80s, 90s, Blog, Books, Movies — June 19, 2014 7:24 pm

Book Review: Terminator Vault

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Everyone has that movie that stays with them, that they can watch over and over again without tiring of it. Maybe yours is The Godfather. Or, maybe you’re more of a Shawshank Redemption Fan. Me? I’m all about The Terminator.

Earlier this month, I was at a chain bookstore and noticed a Father’s Day display in the middle of the store. Well, I didn’t realize it was Father’s Day stuff at first. I initially thought it was a table of awesome because it had beer making kits and homebrew books, Console Wars, and HOLY CRAP THERE’S A TERMINATOR BOOK?!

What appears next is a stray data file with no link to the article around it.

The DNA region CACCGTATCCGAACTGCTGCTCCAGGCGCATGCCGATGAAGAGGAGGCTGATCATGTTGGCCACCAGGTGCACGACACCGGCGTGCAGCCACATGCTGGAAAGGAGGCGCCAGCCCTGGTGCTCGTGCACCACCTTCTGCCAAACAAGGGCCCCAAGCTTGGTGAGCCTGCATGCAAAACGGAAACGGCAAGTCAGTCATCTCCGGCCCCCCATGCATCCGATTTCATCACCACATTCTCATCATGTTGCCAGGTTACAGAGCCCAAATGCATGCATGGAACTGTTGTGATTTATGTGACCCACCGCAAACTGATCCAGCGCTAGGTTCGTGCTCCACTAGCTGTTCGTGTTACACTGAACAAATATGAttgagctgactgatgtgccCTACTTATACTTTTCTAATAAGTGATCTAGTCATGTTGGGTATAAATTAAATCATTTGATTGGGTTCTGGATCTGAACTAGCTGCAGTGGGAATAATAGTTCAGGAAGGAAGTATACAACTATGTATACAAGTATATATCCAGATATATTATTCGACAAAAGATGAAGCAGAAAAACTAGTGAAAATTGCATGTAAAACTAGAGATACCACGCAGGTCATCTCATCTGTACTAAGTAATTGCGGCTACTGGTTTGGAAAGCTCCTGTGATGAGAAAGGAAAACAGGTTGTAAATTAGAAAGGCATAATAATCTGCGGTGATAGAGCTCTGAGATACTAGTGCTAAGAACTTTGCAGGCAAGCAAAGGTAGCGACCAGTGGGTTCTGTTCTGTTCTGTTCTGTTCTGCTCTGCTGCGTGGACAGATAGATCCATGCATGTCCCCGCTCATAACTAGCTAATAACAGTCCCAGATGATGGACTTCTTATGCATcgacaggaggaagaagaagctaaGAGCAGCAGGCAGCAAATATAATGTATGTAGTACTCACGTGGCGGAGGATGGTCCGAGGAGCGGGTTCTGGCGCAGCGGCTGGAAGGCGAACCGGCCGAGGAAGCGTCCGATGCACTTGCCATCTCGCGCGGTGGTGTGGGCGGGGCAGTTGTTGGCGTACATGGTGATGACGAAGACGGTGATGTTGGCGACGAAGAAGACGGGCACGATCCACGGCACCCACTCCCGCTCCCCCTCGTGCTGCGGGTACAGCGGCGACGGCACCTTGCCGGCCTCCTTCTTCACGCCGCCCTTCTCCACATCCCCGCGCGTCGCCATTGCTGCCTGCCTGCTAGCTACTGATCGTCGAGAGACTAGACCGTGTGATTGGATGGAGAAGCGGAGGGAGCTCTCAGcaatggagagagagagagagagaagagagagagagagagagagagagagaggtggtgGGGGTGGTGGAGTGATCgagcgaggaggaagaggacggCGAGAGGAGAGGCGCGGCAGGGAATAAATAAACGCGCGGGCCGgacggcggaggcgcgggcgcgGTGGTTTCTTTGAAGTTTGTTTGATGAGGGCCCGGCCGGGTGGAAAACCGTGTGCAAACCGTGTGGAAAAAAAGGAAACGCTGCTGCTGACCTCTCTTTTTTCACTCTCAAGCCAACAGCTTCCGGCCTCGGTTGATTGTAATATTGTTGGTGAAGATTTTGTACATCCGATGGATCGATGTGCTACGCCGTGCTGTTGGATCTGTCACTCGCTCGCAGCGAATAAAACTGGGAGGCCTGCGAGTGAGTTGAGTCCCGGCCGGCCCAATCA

That’s right, there’s a sweet ass coffee table/text book hybrid on the best movie there ever was. How did I not know about Terminator Vault by Ian Nathan? Needless to say, I snatched a copy up right then and there. The next morning, I dug in and finished most of the book in one sitting. The book covers just about every aspect of the first two Terminator films, like cast relationships, special effects, drama, ingenuity, the whole she-bang. The author did his homework and has some really informative interviews with James Cameron throughout the book. Not only that, the Foreword is by Arnold Schwarzenegger. This just keeps getting better and better.